Dive Into Pool Safety!


If your strata community has a swimming pool, it is a pretty sure bet that your place will be a favourite destination for friends and families this summer.

The Royal Life Saving Society’s annual drowning report noted that in 2014-2015, 271 people drowned in Australia. The report also reveals drowning deaths involving children under the age of five increased by 30% over the previous year.

So it’s important to be pool wise for everyone’s safety, and we have our top tips to help you make a splash this summer.

  1. Check out the pool before inviting people over

Are the pool fences in good condition and does the latch work?  Is there furniture like tables and chairs close by that children could use to climb the fence?

If you have any concerns about whether your community swimming pool meets current safety standards, contact your resident unit manager and your body corporate/owners corporation committee straight away.

  1. Sign up for safety

Laws in New South Wales and Queensland require pool owners to have a cardio-pulmonary resuscitation (CPR) sign posted at the pool. Make sure that you read the sign thoroughly and feel confident that you can respond in an emergency.  We’ve included a how-to perform CPR link here (http://www.healthdirect.gov.au/how-to-perform-cpr) from the Australian Federal Government’s HealthDirect web site.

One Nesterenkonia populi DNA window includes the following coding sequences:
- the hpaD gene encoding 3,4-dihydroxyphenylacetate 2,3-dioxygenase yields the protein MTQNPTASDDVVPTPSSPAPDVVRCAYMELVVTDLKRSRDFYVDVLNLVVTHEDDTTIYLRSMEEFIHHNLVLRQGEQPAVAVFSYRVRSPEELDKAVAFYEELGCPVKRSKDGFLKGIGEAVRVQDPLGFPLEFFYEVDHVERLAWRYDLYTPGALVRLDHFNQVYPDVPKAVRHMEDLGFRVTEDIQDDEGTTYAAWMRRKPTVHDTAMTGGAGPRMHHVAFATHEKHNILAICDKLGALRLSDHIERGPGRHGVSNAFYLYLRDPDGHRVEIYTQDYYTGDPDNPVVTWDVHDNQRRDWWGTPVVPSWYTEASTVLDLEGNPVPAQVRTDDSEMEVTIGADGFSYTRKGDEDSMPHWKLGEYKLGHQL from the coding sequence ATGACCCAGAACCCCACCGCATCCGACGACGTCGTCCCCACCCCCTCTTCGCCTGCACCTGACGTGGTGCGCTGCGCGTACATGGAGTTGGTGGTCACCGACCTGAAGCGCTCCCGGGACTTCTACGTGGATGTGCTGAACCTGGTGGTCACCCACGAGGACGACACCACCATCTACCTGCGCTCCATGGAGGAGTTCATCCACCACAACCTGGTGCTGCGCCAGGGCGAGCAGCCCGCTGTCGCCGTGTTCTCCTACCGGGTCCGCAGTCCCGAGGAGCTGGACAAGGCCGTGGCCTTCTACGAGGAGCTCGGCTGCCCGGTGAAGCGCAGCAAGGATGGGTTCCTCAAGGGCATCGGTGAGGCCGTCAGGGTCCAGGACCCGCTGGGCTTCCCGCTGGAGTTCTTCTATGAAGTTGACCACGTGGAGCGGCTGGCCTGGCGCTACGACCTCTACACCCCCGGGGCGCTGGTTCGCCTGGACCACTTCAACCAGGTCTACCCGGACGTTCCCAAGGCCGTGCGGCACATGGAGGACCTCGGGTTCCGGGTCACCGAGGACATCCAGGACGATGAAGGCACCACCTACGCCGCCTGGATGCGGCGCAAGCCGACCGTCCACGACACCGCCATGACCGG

CPR is a skill that everyone should have and your local St John’s, among other community organisations, have effective low cost courses.

CPR pool signage not mandated in Victoria, but it is highly recommended. If your community swimming pool doesn’t have a sign, we strongly urge that you approach your owners corporation committee to purchase one.

  1. Supervise your guests – particularly the youngest ones

There is no substitute for direct and active adult supervision because a drowning can happen within seconds, and is silent.  If you have concerns, act immediately – a quick shout out for a person to answer is one way to be assured that everything is okay in the water.

If there are a number of children playing in the pool, the Royal Life Saving Society recommends that families designate a supervisor who is always within arms reach of young swimmers.



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